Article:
The downside of my week was when I heard my daughter cry, "I spilled my beautiful nail polish!"

Words you do not want to hear, amiright?

Let's just say I dropped those hotpads and ran. To discover large bubble-gum-colored circles adorning the hand-me-down chair I recovered all by myself a few months ago. Not that it was particularly well-done, but all by myself.


So, are you ready for the thankfuls?

After I stripped off the cushion covers and poured all the nail polish remover in the house on the stains, I emailed our neighborhood listserv asking for more bottles. Two people showed up at the door with nail poish remover to donate to the cause.

Not one of us passed out from the fumes.

Even though the stains set, and there was no budging them, I did get the nail polish off the floor, the chair frame, and the lamp.

And when I went to the fabric store the next morning, I found the fabric I needed in stock and bought enough to remake the cushion covers for $20.

Now comes the remaking. Ugh.

And so, how was your week?

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Saturday, November 8, 2014

TToT51: Food and Frames and Not Freezing

I am thankful to be back in prose again. I won't pretend that my participation in OctPoWriMo was any more than half-hearted at best, but I did meet my goal, so there's that. The only haiku I will be writing for awhile is for Zoe's contest.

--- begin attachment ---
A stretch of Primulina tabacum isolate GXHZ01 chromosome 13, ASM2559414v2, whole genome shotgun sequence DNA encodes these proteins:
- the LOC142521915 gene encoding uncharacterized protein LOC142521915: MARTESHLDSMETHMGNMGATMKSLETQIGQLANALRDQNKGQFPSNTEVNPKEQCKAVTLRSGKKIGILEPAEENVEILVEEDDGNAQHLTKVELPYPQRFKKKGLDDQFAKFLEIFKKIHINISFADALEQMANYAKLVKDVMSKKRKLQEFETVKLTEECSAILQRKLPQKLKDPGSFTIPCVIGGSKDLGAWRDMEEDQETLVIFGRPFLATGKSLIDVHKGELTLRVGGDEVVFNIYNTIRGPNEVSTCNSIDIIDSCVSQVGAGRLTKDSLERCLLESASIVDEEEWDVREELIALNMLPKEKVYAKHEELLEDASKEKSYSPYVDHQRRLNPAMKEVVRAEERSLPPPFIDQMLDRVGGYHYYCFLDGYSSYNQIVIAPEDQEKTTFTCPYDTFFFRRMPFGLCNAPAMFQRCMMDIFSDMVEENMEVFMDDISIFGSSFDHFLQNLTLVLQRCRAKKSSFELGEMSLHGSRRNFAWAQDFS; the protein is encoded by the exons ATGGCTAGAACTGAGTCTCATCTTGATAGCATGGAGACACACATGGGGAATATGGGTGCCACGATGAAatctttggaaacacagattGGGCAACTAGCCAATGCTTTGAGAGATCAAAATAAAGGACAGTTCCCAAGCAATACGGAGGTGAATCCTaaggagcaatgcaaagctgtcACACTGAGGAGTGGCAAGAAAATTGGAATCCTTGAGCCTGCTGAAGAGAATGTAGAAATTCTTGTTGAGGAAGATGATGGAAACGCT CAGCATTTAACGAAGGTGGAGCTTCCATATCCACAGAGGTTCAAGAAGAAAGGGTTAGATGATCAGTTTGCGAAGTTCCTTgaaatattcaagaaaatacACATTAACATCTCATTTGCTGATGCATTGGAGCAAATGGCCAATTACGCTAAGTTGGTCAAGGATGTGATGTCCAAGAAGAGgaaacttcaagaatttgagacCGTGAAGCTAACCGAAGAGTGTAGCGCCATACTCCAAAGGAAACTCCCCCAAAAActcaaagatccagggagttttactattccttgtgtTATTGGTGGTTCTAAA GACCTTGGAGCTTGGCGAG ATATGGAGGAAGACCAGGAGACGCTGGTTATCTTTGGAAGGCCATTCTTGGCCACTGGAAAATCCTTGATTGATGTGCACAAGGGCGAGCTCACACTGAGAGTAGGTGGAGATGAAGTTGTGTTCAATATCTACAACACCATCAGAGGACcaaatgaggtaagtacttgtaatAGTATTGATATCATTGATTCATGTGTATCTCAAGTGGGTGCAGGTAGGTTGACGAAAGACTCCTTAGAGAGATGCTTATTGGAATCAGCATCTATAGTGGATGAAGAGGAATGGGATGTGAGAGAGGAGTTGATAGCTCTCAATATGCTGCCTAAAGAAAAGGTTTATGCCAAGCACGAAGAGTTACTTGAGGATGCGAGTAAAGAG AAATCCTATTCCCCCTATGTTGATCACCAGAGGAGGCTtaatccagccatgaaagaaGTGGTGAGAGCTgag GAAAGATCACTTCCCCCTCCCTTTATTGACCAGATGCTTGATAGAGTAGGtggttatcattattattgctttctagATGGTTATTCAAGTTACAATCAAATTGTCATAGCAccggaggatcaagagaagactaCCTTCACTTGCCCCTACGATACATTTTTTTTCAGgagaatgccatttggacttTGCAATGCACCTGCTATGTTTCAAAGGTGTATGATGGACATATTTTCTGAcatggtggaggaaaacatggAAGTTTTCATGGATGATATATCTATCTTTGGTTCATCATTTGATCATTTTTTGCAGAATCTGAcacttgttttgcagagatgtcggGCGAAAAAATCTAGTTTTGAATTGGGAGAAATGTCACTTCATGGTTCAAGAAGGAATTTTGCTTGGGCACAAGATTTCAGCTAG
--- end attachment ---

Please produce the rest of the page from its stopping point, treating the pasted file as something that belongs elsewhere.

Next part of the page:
In addition, I am thankful for:
  • Vinegar and how it contributes to the flavor of collard and cabbage dishes
  • Pickled garlic (could have fit in the vinegar category but it deserves its own)
  • Chocolate cupcakes
  • Goodwill and its selection of used picture frames
  • Spray paint and how it makes old pictures frames look new
I am thankful for the balls at Dick's Sporting Goods (and the fun of composing that thankful). But, seriously, I don't know why I've never thought of a sporting goods store when it comes to indoor fun. I suspect Dick's will see quite a lot of Leo and me this winter.

I am always thankful for a husband who cares not for public opinion (a good model for me) and who values comfort over fashion in all weathers.

And even though we've seen so little of him these days in a super busy time at work, I am thankful that he brings home the bacon so I don't have to.

What are you thankful for?

P.S. Look! I made those badge-y things!